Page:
In a paper critical of higher levels of vitamin D for allegedly increasing a marker of inflammation, c-reactive protein (CRP), Drs. Muhammad Amer and Rehan Qayyum of the Johns Hopkins School of Medicine, began their paper by saying:
“The cardiovascular protection offered by vitamin D and its analogues is probably mediated by modulation of inflammatory cytokines.”
Amer M, Qayyum R. Relation Between Serum 25-Hydroxyvitamin D and C-Reactive Protein in Asymptomatic Adults (From the Continuous National Health and Nutrition Examination Survey 2001 to 2006). Am J Cardiol. 2011 Oct 12.
If you will notice, both physicians know that vitamin D offers “cardiovascular protection.” However, they are concerned 25(OH)D levels higher than 20 ng/ml will increase inflammation as measured by CRP and thus worsen cardiovascular protection. CRP is a protein in the blood which tends to rise in response to inflammation or injury. Its physiologic role is to take part in the “complement system.”
The authors arrived at this conclusion by adjusting their data for up to 9 variables and finding that a 25(OH)D of 20 ng/ml is associated with a CRP (range 0-5) of approximately 1.7 while a 25(OH)D of 50 ng/ml is associated with a CRP of 1.9. Their raw findings contradict their adjusted data in that the raw data showed what we have known for some time and that is that in the lower ranges of 25(OH)D, vitamin D reduces CRP. As with most biomarkers of vitamin D, the big improvement is in people who get their 25(OH)D up from 5 ng/ml up to 20 ng/ml. We know that in most cases, the biggest bang for the buck is in treating severe deficiency in people with such low levels.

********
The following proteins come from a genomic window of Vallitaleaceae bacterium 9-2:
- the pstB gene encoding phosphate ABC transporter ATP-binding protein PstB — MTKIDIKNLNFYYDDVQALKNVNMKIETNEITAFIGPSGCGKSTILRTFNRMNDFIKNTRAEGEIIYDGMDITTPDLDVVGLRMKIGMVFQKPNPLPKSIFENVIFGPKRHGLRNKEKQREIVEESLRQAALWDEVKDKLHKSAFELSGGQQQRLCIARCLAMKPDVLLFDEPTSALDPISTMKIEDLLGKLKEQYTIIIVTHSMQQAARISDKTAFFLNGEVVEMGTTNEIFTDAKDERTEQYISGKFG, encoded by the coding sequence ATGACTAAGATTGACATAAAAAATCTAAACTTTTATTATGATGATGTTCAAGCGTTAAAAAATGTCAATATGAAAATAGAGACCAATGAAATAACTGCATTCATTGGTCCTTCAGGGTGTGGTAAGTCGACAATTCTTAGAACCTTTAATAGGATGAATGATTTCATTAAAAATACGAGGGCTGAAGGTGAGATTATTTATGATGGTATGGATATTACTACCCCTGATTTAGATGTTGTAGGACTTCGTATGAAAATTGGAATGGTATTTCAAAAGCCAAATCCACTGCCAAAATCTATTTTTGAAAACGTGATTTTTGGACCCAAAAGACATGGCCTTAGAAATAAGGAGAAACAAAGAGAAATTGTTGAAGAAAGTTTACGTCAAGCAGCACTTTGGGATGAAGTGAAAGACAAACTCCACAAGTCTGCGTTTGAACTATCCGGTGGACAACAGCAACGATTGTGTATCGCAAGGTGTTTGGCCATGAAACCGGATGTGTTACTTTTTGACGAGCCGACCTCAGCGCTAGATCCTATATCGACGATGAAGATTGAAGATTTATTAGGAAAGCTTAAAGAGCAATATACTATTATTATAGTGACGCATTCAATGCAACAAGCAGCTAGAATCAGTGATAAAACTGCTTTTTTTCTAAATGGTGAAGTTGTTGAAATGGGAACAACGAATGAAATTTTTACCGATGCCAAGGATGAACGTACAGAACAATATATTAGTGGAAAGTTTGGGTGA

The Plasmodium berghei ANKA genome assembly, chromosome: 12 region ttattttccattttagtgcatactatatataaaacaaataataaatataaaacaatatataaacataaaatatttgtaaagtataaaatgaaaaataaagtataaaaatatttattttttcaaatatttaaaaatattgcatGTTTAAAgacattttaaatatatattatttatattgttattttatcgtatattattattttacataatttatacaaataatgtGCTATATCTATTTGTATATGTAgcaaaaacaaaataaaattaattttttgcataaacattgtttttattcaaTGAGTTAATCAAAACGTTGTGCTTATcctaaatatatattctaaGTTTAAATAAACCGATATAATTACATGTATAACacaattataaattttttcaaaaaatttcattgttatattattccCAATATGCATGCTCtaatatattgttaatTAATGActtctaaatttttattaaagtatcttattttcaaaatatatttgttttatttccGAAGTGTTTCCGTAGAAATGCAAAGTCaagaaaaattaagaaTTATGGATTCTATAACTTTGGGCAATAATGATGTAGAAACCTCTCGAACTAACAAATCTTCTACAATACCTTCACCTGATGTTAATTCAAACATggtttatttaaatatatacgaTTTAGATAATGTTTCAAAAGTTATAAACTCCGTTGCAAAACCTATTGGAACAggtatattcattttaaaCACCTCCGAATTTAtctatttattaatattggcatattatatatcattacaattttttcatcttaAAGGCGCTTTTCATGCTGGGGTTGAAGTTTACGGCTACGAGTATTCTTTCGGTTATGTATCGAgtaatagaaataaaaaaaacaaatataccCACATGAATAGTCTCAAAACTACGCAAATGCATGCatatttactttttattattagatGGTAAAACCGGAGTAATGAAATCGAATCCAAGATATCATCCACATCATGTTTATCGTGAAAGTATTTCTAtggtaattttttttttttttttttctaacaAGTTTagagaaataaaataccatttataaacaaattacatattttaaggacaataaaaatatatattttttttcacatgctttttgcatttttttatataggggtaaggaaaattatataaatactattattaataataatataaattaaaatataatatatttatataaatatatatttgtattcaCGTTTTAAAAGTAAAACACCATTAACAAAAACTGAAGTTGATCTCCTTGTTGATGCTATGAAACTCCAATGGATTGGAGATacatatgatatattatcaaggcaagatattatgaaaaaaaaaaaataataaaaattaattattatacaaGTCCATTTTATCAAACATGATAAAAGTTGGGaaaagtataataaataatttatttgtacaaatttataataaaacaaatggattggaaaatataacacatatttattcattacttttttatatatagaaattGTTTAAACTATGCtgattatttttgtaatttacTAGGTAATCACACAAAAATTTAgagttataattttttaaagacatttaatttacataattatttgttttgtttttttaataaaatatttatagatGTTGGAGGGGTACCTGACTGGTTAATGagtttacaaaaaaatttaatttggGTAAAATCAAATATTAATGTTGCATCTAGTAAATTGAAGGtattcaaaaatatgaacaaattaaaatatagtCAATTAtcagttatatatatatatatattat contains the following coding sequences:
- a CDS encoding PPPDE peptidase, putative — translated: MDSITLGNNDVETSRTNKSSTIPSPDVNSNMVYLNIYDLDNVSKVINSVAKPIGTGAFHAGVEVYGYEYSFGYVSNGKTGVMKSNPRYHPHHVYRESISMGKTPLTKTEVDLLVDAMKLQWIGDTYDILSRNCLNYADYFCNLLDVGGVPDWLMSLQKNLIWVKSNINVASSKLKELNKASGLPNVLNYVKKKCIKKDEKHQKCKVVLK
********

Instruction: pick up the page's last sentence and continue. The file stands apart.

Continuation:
So if you have natural levels of vitamin D, say a 25(OH)D of 50 ng/ml, and you want to decrease your CRP by 0.2, then stop your vitamin D and stay out of the sun, get your levels to 20 ng/ml, and see if all the corrections and adjustments the doctors performed were correct. I certainly am not going to do such a silly thing.
Dozens of studies now exist showing supplemental vitamin D3 reduces mortality rates, in part due to its cardiovascular protection. The majority of these studies show that improvement in mortality continues through 30 ng/ml and even up to 40 ng/ml. Not enough people have levels of 50 ng/ml for scientists to see if such levels offer further protection. However, cardiovascular disease is rare in native peoples around the equator where vitamin D levels of 50 ng/ml are not uncommon.
The takeaway message from this paper is that scientists will need to recalculate lots of different “normals,” using vitamin D sufficient subjects. It’s not just that normal CRP may be a bit higher in vitamin D sufficient people, their red blood count and the protein albumin may be a bit lower, for example. The point is that pathologists and epidemiologists will need to redo much of their work. We don’t know the normal range of CRP in 65-year-old men; we know the range of CRP in 65-year-old vitamin D deficient men. Likewise, we don’t know the incidence of heart disease in 65-year-old men; we know the incidence of heart disease in vitamin D deficient 65 year-old men. We have lots of work to do.